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Ottumwa school Superintendent reacts to mask mandate ban overruling

Published: Sep. 13, 2021 at 8:39 PM CDT
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OTTUMWA, Iowa (KYOU) - At Monday night’s Ottumwa’s school board meeting, Superintendent Mike McGrory brought the recent judge’s overruling of Iowa’s mask mandate ban before the board. He recommended the board take no action until a more permanent ruling is in place. “We really don’t know how that’s going to play out. That could change a week from now, that could change two weeks, it could stay. So I think it would be prudent on our part to see how this will play out.”

Meanwhile, students in Ottumwa schools are starting their fourth week of school. As county-wide COVID-19 cases are reaching levels not seen since January, Iowa State Education Association President Mike Beranek says keeping students from wearing mask is “hurting our children.”

Recent public health data shows 27% of new cases in Wapello County are from the 0-17 age group. Inside the schools themselves, Superintendent Mike McGrory has seen only about a quarter of students are wearing masks. “At first we didn’t know what we’d expect - what percent of our students would be wearing masks. And honestly it’s probably lower than I thought it would be.”

Now, while the new overruling for mask mandates could bring them back to schools, which McGrory says worked well last year, with no required social distancing and less virtual learning - things still look different than last year.

Another change - removing the COVID-19 dashboard from the Ottumwa School website. Last year, the district broke down the number of students and staff in quarantine, from specific schools, as well as daily positive tests.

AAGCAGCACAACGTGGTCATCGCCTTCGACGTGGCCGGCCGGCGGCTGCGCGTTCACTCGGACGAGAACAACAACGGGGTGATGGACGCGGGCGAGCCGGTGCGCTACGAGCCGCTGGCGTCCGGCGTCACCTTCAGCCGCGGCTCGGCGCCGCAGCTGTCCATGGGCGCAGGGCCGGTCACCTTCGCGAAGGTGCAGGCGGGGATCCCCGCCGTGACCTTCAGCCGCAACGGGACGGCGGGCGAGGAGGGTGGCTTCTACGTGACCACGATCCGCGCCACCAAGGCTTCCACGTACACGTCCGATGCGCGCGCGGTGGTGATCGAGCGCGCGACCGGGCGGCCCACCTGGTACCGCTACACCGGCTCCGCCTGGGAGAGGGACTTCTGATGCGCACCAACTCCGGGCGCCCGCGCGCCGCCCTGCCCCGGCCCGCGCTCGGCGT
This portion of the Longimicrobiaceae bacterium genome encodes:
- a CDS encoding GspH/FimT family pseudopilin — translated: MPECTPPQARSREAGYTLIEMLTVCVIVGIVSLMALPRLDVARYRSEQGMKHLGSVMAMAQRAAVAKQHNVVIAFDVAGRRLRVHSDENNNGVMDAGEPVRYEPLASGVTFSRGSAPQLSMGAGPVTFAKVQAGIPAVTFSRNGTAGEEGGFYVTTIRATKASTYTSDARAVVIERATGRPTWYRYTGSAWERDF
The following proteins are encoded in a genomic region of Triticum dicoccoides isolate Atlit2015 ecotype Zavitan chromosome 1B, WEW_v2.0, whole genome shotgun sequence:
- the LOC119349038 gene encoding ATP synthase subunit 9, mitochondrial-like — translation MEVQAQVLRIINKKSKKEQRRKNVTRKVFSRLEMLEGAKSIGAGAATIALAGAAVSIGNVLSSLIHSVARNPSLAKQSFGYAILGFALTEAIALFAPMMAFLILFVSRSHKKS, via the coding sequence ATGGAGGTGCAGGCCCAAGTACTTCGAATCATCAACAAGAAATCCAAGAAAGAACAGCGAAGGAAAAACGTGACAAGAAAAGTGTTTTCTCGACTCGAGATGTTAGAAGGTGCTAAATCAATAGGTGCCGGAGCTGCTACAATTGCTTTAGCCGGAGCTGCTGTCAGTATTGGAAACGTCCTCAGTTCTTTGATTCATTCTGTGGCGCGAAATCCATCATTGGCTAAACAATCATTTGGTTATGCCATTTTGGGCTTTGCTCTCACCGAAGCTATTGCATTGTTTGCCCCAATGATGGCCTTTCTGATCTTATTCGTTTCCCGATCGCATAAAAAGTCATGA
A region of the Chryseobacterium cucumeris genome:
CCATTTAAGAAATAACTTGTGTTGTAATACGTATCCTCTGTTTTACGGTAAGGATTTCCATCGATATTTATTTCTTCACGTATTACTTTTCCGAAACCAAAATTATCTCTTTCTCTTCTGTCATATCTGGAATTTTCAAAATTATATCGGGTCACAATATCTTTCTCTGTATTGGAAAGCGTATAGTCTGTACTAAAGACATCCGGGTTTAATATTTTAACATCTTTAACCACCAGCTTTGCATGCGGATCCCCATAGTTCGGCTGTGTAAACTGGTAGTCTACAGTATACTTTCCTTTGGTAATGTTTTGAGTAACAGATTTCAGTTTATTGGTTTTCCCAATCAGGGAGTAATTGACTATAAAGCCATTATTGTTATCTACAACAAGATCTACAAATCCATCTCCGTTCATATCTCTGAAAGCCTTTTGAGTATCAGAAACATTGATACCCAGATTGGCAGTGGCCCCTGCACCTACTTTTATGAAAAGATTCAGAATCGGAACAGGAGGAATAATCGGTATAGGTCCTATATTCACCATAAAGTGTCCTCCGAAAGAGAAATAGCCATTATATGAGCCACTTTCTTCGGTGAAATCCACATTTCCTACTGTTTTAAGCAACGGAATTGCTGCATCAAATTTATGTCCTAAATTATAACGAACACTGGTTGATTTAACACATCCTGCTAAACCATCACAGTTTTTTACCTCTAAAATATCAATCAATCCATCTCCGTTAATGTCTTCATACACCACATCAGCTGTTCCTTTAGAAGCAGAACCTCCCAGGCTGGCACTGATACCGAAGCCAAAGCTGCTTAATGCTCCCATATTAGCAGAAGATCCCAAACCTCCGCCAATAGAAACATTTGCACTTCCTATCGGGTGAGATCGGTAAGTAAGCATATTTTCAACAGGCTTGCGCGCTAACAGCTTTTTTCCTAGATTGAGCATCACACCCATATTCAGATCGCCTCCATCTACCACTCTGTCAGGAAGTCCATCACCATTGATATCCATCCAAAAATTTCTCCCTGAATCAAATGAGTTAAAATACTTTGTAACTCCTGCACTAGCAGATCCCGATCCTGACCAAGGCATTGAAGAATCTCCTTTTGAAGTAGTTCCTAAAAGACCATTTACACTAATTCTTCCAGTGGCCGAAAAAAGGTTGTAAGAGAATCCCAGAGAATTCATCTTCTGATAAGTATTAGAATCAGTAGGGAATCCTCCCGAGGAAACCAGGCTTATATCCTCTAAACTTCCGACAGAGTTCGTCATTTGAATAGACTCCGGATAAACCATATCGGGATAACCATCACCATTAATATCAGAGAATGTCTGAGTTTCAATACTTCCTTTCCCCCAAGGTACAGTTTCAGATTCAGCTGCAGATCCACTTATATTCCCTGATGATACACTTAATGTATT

Now, it’s gone. Other local district websites have removed their dashboards as well. The President of the National Education Association, Becky Pringle, says that kind of public info is integral.

But Superintendent McGrory says that information is limited without contact tracing from public health. “It’s really hard to do that if contact tracing isn’t going on, so that’s why most school districts haven’t done that this year.”

However, McGrory says around 1 to 2 percent of the student population are currently out because of COVID. While quarantines hampered efforts last year to keep students in school, now that they’re in school, President Pringle says the fight still isn’t over.

“It’s about keeping them, keeping them in our school buildings. And the only way we can do is to ensure they are safe. And the only way we can do that is to have the data to make informed decisions.”

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